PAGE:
Classical 91.5

Fascinatin' Rhythm with Michael Lasser

Saturdays at 11:00am-12:00pm on WXXI-FM 91.5, WXXI-FM/HD 91.5-1 and online at wxxi

WXXI's Fascinatin' Rhythm presents of popular American music from Stephen Foster to Stephen Sondheim, in the context of their relationship to American history. Every week, host Michael Lasser offers a rich mix of singers, songwriters and songs to explore the history and themes of American popular music.  LISTEN to this past week's show below.

Playlists for Fascinatin' Rhythm are located here.


Episode #1934

8/24      Thanks for the Memory Composer Ralph Rainger and lyricist Leo Robin were stuck. The studio head told them to write a poignant song for a divorced couple who are still half in love but haven’t faced it. But it was for Bob Hope, he said, so it also had to be funny. The writers came up with a song that was amusing and maybe the most touching catalogue song ever written.

Fascinatin' Rhythm: City Songs, 08/17/2019

Aug 19, 2019

Episode #1933  

8/17      City Songs City songs aren’t about subject or setting as much as they’re about a distinct sensibility that can only be called urban—maybe even strictly New York City. That’s where Tin Pan Alley was, and Broadway and Harlem as well. That sensibility is central to what defines the Great American Songbook.

Episode #1932

8/10      Hello Bluebird—Cliff Friend Most songwriters from the Great American Songbook were either composers or lyricists. A few, like Irving Berlin and Cole Porter, wrote both music and words. Cliff Friend sometimes wrote both, but more often he wrote the words or the music. And always he wrote hits.

Fascinatin' Rhythm: Protest Pop, 08/03/2019

Jul 28, 2019
Woody Guthrie, Wikipedia

Episode #1931

8/3        Protest Pop Popular songs set out to sell copies by being entertaining and reassuring. If you want upheaval, you contact Woody Guthrie rather than Irving Berlin or Bing Crosby. But every now and then, popular music gets up on its hind legs to take a shot at injustice—racism, war, and poverty, among others. It’s striking to watch popular songs taking sides.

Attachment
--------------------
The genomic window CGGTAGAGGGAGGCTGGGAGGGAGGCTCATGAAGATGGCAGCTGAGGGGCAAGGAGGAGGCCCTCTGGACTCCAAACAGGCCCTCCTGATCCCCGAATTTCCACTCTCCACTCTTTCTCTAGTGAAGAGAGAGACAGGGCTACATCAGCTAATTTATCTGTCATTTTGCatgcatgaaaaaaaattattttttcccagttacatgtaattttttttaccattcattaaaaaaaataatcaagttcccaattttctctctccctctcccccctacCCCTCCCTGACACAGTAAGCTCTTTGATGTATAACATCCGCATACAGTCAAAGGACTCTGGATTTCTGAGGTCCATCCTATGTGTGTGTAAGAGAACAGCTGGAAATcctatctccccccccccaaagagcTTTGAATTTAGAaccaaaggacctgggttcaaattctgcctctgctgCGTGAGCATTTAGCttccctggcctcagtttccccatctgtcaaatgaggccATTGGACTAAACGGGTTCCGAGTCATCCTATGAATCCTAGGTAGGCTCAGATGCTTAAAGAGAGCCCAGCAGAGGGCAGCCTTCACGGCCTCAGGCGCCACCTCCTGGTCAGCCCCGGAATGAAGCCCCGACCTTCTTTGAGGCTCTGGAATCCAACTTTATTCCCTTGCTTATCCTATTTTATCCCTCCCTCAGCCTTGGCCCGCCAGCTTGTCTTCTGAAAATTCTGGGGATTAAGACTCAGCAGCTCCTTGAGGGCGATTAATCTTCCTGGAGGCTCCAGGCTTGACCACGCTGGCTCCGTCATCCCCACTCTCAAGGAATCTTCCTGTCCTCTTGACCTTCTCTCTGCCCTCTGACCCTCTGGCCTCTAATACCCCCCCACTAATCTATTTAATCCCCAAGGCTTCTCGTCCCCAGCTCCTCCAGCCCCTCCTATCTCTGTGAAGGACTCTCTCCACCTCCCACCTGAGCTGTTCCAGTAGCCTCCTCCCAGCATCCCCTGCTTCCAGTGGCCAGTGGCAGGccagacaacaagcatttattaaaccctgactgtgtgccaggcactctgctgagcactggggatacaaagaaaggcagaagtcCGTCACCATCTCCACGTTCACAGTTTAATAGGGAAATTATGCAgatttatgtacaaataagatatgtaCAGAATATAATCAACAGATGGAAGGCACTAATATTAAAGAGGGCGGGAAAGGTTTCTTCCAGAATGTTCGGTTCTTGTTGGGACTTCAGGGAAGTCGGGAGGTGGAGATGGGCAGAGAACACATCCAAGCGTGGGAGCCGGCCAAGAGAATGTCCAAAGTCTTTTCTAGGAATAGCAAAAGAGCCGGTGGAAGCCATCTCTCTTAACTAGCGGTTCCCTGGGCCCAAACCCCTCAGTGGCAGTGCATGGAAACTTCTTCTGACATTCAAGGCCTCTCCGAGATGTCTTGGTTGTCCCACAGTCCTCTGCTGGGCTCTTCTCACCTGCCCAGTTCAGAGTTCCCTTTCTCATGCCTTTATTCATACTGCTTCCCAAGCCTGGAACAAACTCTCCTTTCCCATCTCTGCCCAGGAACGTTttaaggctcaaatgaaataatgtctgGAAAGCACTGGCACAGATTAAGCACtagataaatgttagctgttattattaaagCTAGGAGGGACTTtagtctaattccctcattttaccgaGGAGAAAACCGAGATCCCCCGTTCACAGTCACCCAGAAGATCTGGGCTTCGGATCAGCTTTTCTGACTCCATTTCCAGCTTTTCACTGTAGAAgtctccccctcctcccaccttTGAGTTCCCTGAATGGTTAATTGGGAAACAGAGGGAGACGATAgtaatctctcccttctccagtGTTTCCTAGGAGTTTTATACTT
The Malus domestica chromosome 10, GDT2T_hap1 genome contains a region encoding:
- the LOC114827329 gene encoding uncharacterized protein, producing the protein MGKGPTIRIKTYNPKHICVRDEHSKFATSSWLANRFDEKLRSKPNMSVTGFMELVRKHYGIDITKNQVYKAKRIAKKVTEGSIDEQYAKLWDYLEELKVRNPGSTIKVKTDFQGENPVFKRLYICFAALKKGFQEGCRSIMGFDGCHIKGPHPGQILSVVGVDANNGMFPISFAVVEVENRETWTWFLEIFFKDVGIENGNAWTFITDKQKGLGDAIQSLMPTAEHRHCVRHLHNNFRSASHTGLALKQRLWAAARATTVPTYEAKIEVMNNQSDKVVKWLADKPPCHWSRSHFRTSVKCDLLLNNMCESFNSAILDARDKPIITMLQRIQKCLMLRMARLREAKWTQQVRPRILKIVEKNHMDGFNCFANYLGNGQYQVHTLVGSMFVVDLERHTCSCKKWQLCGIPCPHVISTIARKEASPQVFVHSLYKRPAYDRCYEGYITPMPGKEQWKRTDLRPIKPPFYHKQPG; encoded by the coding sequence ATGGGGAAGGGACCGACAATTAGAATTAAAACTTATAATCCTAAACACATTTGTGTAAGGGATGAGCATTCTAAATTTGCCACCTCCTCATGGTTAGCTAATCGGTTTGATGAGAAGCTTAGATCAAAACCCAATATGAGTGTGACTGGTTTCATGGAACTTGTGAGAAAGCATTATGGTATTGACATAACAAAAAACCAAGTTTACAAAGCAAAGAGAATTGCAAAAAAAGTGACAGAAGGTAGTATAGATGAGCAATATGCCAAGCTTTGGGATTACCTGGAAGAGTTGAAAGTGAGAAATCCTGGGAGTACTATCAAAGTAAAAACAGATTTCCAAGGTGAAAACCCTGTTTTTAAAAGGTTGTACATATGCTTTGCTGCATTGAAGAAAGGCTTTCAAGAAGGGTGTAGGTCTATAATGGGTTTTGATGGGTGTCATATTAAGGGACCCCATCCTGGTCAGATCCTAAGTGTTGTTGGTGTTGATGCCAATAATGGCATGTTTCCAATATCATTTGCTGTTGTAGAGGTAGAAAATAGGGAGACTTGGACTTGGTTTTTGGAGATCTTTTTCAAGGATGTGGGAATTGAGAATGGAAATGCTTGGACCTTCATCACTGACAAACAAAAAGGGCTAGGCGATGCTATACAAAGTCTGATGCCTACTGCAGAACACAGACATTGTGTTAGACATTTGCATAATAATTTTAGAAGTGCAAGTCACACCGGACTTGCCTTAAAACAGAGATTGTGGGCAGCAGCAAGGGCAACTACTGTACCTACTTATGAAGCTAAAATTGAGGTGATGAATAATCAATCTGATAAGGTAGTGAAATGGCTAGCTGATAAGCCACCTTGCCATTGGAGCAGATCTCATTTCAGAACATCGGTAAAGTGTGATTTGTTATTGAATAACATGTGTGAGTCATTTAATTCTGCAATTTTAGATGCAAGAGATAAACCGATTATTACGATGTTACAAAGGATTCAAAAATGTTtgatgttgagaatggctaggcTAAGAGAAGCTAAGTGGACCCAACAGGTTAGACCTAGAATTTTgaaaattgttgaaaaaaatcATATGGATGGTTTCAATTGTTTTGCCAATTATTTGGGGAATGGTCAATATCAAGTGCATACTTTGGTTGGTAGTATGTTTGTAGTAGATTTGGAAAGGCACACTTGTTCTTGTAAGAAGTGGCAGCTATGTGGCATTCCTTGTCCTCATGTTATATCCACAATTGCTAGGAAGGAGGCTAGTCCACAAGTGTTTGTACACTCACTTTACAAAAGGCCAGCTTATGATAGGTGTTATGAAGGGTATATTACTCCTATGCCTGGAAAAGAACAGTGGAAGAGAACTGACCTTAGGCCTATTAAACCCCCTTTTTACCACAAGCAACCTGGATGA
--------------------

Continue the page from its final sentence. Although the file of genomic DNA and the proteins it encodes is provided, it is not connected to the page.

Episode #1930

7/27      Music Makes Me How we make music, the most abstract of the arts, inseparable from the expression of emotion. Most songs start with the music and then adds the words. E.Y. Harburg said that music makes you feel an emotion and words make you think a thought, so a song makes you feel a thought.


Episode # 1929

7/20      As Time Goes By It didn’t win the Oscar for best song because it wasn’t new when it appeared in the movie Casablanca, courtesy of Dooley Wilson, who wasn’t a singer and couldn’t play the piano. But it rose quickly, a decade after Herman Hupfeld first wrote it for a Broadway revue, to become one of America’s iconic songs. Is there anyone who doesn’t recognize, “Play it, Sam. Play ‘As Time Goes By.’”

Episode # 1928

7/13      Marriage, Not Exactly Blessed Even in a make-believe world devoted to the necessity of eternal romantic love, here’s what happens, good and bad, once the honeymoon is over. It may not be what you predict you’ll find in popular songs, but at least some of the time, songwriters set out to tell the truth with a combination of sentiment and wit.

Episode #1927

7/6       Sounds Like America From patriotic marches to folk tunes, there’s something distinctive to the sounds of singing about America. We wear our patriotism on our sleeves, but we sang about it one way during the jingoistic nineteenth century, another way during the Great Depression, and still another way during the two world wars.


Episode # 1926

6/29      In Our United State  This show follows up on last week’s. It’s amazing what you can do with a patriotic slogan, catch phrase, or title. You can make it funny or satiric, or even turn it into a love song. Over the years, we’ve found dozens of ways to sing about America and to hear America singing.

How does music capture a culture, or a political moment, or a time of change? One of the great musical historians is a WXXI host and contributor, and his new book looks at what he calls “City Songs.”

We sit down with Michael Lasser to discuss how music shaped public perspectives as America developed, and we talk about how to recognize when a song goes from just a song to something more culturally powerful.